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Respecting the History: Minnesota State Government Extends a “Hand of Friendship” Towards the Upper Sioux Community

On Wednesday, The Minnesota Department of National Resources publicly announced that the Upper Sioux Agency State Park will be permanently closed to the public from February 16th, 2024. This announcement was made after the state government decided to transfer the land back to the Upper Sioux Community, a native community that has time and again, claimed the land as a historical property of the community. As days go by, the Minnesota state park gets closer and closer to being returned to its history.

The Upper Sioux Agency State Park in located in southwestern Minnesota is a state park that spans a little over two square miles. According to the DNR, the state park has a significant importance in the history of Minnesota. During the summer of 1862, the US government back peddled on its treaty obligations to provide food sources to the Dakota people (on the land that is currently the state park). The Upper Sioux Community has, throughout the years, requested the state government to return the state park land back to the community.

The Minnesota state government finalized the decision of returning the land to the community during a legislative session held last year. It is being reported that the transfer is tucked into several large bills covering multiple issues. These bills allocate approximately $6 million to facilitate the transfer in February. The allocated money can be used to buy land with recreational opportunities, in addition to covering other costs like pay for appraisals, road and bridge demolition and other engineering projects.

A Token of Peace and Friendship 

Ever since the transfer was made public, media houses and social media platforms have been buzzing with this news since this will be the first time the Minnesota state government has been willing to transfer a state park to a Native American community.

According to the decision made by the state government, once the park is closed off to the general public, the DNR will start to remove the existing park infrastructure. The transfer is expected to take place in mid-March and before this transfer, all the park infrastructure will be removed. February 15 is the last date when the Minnesota residents can access the park. The park will remain accessible to the public till 10PM.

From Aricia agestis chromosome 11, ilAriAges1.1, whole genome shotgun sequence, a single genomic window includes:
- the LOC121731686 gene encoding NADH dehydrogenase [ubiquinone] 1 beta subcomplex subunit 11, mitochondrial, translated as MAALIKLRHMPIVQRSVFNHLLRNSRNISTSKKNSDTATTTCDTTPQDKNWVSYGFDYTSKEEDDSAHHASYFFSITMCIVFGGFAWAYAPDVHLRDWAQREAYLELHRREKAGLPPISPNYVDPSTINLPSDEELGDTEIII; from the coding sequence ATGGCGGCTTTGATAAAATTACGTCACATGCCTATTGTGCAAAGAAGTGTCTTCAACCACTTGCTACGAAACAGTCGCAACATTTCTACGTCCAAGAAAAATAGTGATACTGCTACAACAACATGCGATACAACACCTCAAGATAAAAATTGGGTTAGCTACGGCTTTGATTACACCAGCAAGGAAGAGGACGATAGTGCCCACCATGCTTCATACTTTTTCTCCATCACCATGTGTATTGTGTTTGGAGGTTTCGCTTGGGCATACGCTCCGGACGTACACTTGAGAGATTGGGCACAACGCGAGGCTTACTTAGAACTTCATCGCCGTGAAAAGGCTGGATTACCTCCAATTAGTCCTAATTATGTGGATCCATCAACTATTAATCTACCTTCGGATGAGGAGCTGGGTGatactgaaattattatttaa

The DNR says that it also worked with the public last summer and fall, to identify other potential investments in outdoor recreation for the residents once the park is closed off to the general public. Submitted ideas and proposals are currently being evaluated.

Past, Present, and The Future

DNR Commissioner Sarah Strommen addressed the issue in a public conference, stating that the Minnesota State government is “looking forward” to returning the land back to the Upper Sioux Community, by respecting the “unique and profound history” that the state park land holds. The Minnesota Legislative approved this move by taking into consideration, the emotions, history, and sacrifices of the Native American community of Upper Sioux.

The transfer of the land is scheduled for mid-March in the year of 2024. The transfer of the land will commence once all the existing infrastructure of the park has been removed by the state authorities.

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